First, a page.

WARSAW, Poland (AP) — A baroque Warsaw mansion hosting a museum dedicated to one of Europe’s greatest 19th century musicians, Polish pianist and composer Frederic Chopin, is reopening with a new focus on original artifacts after months of pandemic-spurred renovations.
“The main reason of this refurbishing was to create a good atmosphere, good air conditions for the … original objects,” Artur Szklener, director of the National Frederic Chopin Institute said Thursday.
“And at the same time we wanted to change some ideas of the exhibition itself showing more of the originals,“ he told The Associated Press.
The museum, which houses Chopin’s last piano, a Pleyel, and manuscripts of his music, will also display new items including letters he wrote to his companion, writer George Sand, and a satirical drawing she made of him, as well as an oil portrait of Chopin by his friend Teofil Kwiatkowski, a fellow Pole.
The focus of the renewed exhibition is on the original manuscripts, which take the place of previous copies, and on recreating the mood and style of the times they belong to, museum officials said.
“Especially after the pandemic we realized that people are overwhelmed, oversaturated with things that are not original, they have enough of it and they wanted more originals, they wanted to touch the real thing,” Chopin institute spokesman Aleksander Laskowski told the AP. “They cannot touch the letters, obviously, but they almost can.”
“That was the reason for change: be original. And we are,” Laskowski said.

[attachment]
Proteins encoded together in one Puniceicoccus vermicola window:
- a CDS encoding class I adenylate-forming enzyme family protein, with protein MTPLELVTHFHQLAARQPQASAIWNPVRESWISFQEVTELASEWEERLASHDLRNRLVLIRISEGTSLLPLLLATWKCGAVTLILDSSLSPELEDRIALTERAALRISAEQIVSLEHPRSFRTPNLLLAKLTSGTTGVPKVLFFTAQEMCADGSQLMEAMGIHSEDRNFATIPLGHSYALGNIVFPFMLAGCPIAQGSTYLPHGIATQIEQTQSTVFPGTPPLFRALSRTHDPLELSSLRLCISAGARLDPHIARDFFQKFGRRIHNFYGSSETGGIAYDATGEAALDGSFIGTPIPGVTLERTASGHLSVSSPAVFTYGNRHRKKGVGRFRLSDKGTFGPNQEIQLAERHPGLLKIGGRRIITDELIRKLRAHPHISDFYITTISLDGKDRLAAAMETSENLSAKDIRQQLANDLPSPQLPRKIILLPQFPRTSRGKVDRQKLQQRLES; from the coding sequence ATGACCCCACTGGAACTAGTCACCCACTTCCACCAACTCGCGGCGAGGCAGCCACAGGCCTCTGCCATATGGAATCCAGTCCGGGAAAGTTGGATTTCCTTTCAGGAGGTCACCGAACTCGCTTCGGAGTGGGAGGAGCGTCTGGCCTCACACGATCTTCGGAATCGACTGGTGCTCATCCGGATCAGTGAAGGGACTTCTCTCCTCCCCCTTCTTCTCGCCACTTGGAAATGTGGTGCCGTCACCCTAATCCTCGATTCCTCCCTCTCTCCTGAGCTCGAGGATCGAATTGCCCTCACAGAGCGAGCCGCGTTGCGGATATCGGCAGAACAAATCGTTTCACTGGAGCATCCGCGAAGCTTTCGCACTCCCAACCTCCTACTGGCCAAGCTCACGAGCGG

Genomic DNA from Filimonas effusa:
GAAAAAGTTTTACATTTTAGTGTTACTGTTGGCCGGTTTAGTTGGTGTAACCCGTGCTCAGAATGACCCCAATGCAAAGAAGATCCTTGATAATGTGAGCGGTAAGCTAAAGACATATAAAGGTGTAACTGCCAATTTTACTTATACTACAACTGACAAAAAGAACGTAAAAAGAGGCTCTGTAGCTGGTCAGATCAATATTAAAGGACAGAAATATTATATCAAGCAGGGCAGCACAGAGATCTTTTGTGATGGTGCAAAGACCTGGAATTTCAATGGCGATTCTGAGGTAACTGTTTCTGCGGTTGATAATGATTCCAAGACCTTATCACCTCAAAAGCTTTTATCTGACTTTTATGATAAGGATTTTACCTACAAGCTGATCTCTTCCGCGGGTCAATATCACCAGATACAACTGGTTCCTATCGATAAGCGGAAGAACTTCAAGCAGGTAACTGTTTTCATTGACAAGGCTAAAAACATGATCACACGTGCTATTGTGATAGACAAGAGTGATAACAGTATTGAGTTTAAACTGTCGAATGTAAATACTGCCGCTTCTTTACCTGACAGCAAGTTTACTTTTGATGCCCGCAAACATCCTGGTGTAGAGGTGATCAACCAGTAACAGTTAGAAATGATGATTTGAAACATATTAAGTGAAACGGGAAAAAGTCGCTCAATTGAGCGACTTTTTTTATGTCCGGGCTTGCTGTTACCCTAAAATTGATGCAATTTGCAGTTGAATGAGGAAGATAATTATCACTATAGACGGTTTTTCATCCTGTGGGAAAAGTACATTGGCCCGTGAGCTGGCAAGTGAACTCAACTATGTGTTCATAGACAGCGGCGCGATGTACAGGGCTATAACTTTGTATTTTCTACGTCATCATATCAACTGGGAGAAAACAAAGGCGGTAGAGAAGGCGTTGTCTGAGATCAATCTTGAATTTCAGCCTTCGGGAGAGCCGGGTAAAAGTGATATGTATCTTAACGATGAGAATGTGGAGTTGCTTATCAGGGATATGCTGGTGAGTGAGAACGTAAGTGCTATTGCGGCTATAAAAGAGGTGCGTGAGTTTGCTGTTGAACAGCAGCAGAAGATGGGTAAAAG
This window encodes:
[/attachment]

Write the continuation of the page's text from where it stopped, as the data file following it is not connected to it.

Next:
Seeing the letters in Chopin’s handwriting, written in “beautiful Polish and in a very imaginative way” one cannot help feeling “transported to his age and into his drawing room,” Laskowski said.
A large part of the renovation was creating the right technical air and light conditions for exhibiting 19th century manuscripts and other objects, while respecting the architecture of the 17th century Ostrogski Castle.
Popular among Poles and foreign tourists, the museum saw an 85% drop in number of visitors during the pandemic. That turned out to be a spur — and an opportunity — for change. It closed in the fall of 2022 for renovation and rearrangement.
The global trauma of the deadly pandemic has also led to some exhibit changes or removals, especially in the room documenting Chopin’s death, according to curator Seweryn Kuter.
Space has also been made for more items that were owned or linked to the Romantic-era composer, who spent half of his life in Paris, museum officials said.
Chopin was born in 1810 in Zelazowa Wola near Warsaw to a Polish mother and a French father. Seeking to develop his talent, he went to Vienna in 1830 and then to Paris, where he settled until his death in 1849.
He is buried at the Pere Lachaise cemetery in Paris, but his heart was brought to Poland and rests sealed in a pillar of the Holy Cross Church in Warsaw. The museum reopens Saturday.